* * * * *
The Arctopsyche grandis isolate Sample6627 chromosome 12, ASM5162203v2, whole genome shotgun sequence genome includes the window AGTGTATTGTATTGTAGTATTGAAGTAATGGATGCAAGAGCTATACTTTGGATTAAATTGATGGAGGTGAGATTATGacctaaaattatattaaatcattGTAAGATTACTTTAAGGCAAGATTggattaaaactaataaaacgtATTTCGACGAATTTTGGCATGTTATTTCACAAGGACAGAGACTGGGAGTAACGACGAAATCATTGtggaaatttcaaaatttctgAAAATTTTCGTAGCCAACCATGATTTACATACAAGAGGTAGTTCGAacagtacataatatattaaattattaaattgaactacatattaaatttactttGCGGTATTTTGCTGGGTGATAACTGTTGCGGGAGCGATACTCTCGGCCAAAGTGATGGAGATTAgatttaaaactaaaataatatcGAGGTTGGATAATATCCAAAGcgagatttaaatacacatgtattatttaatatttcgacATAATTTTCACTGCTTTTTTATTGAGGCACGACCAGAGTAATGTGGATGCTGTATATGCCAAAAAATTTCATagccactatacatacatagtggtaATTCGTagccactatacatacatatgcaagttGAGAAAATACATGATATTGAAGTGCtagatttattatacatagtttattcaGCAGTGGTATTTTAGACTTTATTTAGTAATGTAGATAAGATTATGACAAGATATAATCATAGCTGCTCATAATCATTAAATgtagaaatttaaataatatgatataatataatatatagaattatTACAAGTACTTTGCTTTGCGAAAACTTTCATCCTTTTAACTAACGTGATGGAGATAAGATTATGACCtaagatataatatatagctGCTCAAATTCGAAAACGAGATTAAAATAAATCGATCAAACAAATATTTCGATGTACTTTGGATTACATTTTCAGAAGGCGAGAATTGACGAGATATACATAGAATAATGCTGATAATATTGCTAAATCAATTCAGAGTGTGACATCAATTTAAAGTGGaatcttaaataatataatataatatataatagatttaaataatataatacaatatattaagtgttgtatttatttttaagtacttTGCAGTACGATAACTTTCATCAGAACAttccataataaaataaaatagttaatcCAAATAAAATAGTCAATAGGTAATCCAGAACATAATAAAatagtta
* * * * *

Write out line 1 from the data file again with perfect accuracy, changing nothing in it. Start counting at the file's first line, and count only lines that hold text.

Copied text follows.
The Arctopsyche grandis isolate Sample6627 chromosome 12, ASM5162203v2, whole genome shotgun sequence genome includes the window AGTGTATTGTATTGTAGTATTGAAGTAATGGATGCAAGAGCTATACTTTGGATTAAATTGATGGAGGTGAGATTATGacctaaaattatattaaatcattGTAAGATTACTTTAAGGCAAGATTggattaaaactaataaaacgtATTTCGACGAATTTTGGCATGTTATTTCACAAGGACAGAGACTGGGAGTAACGACGAAATCATTGtggaaatttcaaaatttctgAAAATTTTCGTAGCCAACCATGATTTACATACAAGAGGTAGTTCGAacagtacataatatattaaattattaaattgaactacatattaaatttactttGCGGTATTTTGCTGGGTGATAACTGTTGCGGGAGCGATACTCTCGGCCAAAGTGATGGAGATTAgatttaaaactaaaataatatcGAGGTTGGATAATATCCAAAGcgagatttaaatacacatgtattatttaatatttcgacATAATTTTCACTGCTTTTTTATTGAGGCACGACCAGAGTAATGTGGATGCTGTATATGCCAAAAAATTTCATagccactatacatacatagtggtaATTCGTagccactatacatacatatgcaagttGAGAAAATACATGATATTGAAGTGCtagatttattatacatagtttattcaGCAGTGGTATTTTAGACTTTATTTAGTAATGTAGATAAGATTATGACAAGATATAATCATAGCTGCTCATAATCATTAAATgtagaaatttaaataatatgatataatataatatatagaattatTACAAGTACTTTGCTTTGCGAAAACTTTCATCCTTTTAACTAACGTGATGGAGATAAGATTATGACCtaagatataatatatagctGCTCAAATTCGAAAACGAGATTAAAATAAATCGATCAAACAAATATTTCGATGTACTTTGGATTACATTTTCAGAAGGCGAGAATTGACGAGATATACATAGAATAATGCTGATAATATTGCTAAATCAATTCAGAGTGTGACATCAATTTAAAGTGGaatcttaaataatataatataatatataatagatttaaataatataatacaatatattaagtgttgtatttatttttaagtacttTGCAGTACGATAACTTTCATCAGAACAttccataataaaataaaatagttaatcCAAATAAAATAGTCAATAGGTAATCCAGAACATAATAAAatagtta